Homily - 6th Sunday of Easter C


Christians, we are both “citizens of heaven” and “citizens of this world”. We are both carried by a hope that does not disappoint and at the same time we are grappling with an uncertain reality, not always easy to live with. Who among us does not feel this tension deep within?

The passage from the book of Revelation that we have just read can make you dream! John dazzles us with his celestial vision. The city of God is shown to us as a city beautiful as a precious stone and illuminated by the Lamb of God, Christ in glory. At the time when John was writing, persecuted Christians received this splendid apparition as a hope, an encouragement in their trials. Am I not tempted to say sometimes: be patient, endure here below, you will be perfectly happy in the hereafter?

We would be wrong to indulge in this dream of somewhere else when the real world disappoints us.

If Christ accompanies us on our road to Emmaus, it is not so that we desert by fleeing into the future, however glorious it may be. We are assured that Christ is at our side and points us to our present responsibilities.

But the opposite of escapism, we can instead allow ourselves to be immersed in the material. The risk is to have no more horizon, no more hope, especially since the media and the surrounding materialism do not provide any other perspective on existence. Producing, consuming, making the most of available leisure, ends up completely occupying time and preoccupations.

We then forget that we are citizens of heaven and we lose sight of the objective of our vocation as children of God.

Our communication with the Lord in prayer is reduced to almost nothing. “Lack of time” we say. In reality, the Lord becomes a forgotten guest in an increasingly restricted corner of existence; it is relegated to the rank of simple recourse in the event of a problem!

Instead of speaking of absence to his apostles, Jesus promises them his presence: "If someone loves me, he will keep my word, we will come to him and we will stay with him"...

Our projects, our work and our human commitments have everything to gain from this presence of God in our lives. The Lord works with us and his Spirit breathes life into our action. Prayer, welcoming the presence of God, is not a waste of time...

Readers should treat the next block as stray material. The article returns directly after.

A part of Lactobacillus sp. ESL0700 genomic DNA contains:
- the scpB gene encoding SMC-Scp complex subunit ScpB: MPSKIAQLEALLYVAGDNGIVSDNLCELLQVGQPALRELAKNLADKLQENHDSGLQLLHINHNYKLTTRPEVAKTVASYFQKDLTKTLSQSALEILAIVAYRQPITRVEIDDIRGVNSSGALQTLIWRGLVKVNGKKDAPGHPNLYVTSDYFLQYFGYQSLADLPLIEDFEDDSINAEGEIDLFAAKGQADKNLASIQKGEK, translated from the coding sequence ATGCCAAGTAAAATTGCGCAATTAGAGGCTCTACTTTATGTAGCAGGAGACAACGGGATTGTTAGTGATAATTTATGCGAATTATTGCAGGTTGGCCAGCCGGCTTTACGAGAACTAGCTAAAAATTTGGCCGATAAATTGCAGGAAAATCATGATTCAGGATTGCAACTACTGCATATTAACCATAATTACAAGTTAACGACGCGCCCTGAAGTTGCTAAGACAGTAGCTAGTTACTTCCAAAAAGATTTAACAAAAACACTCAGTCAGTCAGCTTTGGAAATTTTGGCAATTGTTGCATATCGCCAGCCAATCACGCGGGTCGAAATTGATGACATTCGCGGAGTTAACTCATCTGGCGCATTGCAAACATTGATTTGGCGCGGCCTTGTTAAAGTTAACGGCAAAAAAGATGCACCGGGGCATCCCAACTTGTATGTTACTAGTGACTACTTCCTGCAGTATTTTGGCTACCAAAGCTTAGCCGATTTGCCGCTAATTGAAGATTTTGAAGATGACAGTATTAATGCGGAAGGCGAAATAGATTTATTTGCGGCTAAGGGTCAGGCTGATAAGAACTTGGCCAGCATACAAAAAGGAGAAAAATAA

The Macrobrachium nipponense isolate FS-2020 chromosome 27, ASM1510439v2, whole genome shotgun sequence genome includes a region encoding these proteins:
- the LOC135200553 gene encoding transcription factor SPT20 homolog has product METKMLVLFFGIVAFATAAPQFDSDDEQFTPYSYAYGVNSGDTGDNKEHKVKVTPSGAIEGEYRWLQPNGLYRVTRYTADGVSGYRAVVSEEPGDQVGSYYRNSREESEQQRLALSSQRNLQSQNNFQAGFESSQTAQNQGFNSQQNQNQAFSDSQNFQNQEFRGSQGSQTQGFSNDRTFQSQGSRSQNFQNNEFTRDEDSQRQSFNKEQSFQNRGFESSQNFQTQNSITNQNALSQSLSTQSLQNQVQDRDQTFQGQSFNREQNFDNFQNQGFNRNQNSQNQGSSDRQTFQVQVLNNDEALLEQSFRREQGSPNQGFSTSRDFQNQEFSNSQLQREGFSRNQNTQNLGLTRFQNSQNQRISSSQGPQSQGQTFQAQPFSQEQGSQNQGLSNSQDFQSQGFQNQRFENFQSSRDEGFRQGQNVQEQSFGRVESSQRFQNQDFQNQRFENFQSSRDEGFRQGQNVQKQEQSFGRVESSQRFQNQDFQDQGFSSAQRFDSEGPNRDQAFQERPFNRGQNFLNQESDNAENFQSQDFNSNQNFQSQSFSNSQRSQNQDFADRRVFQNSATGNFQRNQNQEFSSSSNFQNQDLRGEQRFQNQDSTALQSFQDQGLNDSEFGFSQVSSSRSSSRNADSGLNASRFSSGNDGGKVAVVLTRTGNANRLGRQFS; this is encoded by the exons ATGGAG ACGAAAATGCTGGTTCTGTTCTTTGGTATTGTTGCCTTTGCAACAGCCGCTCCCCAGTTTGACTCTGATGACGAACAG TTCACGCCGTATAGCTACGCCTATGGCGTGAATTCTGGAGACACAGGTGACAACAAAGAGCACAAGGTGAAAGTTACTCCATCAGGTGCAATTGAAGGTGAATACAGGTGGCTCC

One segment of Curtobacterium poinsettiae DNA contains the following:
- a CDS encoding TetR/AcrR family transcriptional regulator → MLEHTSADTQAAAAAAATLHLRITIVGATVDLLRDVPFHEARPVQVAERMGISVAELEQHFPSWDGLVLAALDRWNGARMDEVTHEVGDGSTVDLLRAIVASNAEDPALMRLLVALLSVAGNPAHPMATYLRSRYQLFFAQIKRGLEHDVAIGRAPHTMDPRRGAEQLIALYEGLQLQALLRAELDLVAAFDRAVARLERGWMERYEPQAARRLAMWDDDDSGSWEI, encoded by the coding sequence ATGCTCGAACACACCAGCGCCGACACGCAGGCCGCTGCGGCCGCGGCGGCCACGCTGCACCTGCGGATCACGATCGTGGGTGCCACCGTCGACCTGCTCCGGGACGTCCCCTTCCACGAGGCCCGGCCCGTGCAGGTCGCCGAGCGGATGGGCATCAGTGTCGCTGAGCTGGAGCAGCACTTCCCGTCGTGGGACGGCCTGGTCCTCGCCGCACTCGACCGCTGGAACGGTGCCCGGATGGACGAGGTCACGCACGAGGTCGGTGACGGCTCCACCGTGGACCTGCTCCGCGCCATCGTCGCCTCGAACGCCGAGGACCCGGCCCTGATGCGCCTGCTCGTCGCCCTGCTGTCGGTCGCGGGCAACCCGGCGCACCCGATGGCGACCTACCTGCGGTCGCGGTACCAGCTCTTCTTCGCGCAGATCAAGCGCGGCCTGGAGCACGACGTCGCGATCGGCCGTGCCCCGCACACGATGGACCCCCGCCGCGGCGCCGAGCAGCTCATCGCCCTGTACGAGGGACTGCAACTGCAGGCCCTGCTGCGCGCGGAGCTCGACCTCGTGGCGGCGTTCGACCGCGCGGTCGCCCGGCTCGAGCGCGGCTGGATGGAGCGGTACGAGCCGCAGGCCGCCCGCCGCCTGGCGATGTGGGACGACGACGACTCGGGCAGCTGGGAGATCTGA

“So do not be upset and afraid!  This instruction from Jesus to his people before his departure should stimulate courage and optimism in us. The risen Christ dwells in our midst and gives us his peace.

“I leave you peace, I give you my peace; it is not in the way of the world that I give it to you. »

This peace is first to be welcomed as a gift, as a grace.

A grace to receive and to live...

This peace that Christ offers us is called, of course, joy, respect, love, forgiveness. These are things that are accepted first of all for oneself and which pass through the heart of every man and every woman and which are expressed in terms of fraternity. Living as brothers is a way of combining the great message of Christ: “Love one another”.


Is there a possible peace as long as the other is not considered as a brother?

Extensive program. It is that of the gospel.

I will add in closing: when Jesus offers his peace to his disciples in the gospel, he feels the trouble, the sadness and the fear of his disciples. Let your heart not be upset, nor be afraid…” he said to them. It is good for us too to hear these words in these somewhat difficult times that we are living in society with war at our doorstep... yes, let us remember the words of the Risen One: it is peace that I leave you, c it is my peace that I give to you.

Let's not be afraid! Let us welcome the peace of Christ and let us remain with our hearts in peace!


Henry Gautron